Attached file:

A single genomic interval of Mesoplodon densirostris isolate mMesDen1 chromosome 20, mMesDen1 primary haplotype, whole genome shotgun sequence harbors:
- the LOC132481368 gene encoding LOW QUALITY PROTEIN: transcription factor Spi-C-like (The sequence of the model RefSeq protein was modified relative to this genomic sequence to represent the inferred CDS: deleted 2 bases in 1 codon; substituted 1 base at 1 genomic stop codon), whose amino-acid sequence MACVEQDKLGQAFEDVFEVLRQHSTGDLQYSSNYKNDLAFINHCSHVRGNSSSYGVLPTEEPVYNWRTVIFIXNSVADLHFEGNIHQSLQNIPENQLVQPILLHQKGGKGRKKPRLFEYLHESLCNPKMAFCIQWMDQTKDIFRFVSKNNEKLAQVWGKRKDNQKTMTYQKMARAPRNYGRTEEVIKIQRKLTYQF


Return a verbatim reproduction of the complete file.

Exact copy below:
A single genomic interval of Mesoplodon densirostris isolate mMesDen1 chromosome 20, mMesDen1 primary haplotype, whole genome shotgun sequence harbors:
- the LOC132481368 gene encoding LOW QUALITY PROTEIN: transcription factor Spi-C-like (The sequence of the model RefSeq protein was modified relative to this genomic sequence to represent the inferred CDS: deleted 2 bases in 1 codon; substituted 1 base at 1 genomic stop codon), whose amino-acid sequence MACVEQDKLGQAFEDVFEVLRQHSTGDLQYSSNYKNDLAFINHCSHVRGNSSSYGVLPTEEPVYNWRTVIFIXNSVADLHFEGNIHQSLQNIPENQLVQPILLHQKGGKGRKKPRLFEYLHESLCNPKMAFCIQWMDQTKDIFRFVSKNNEKLAQVWGKRKDNQKTMTYQKMARAPRNYGRTEEVIKIQRKLTYQF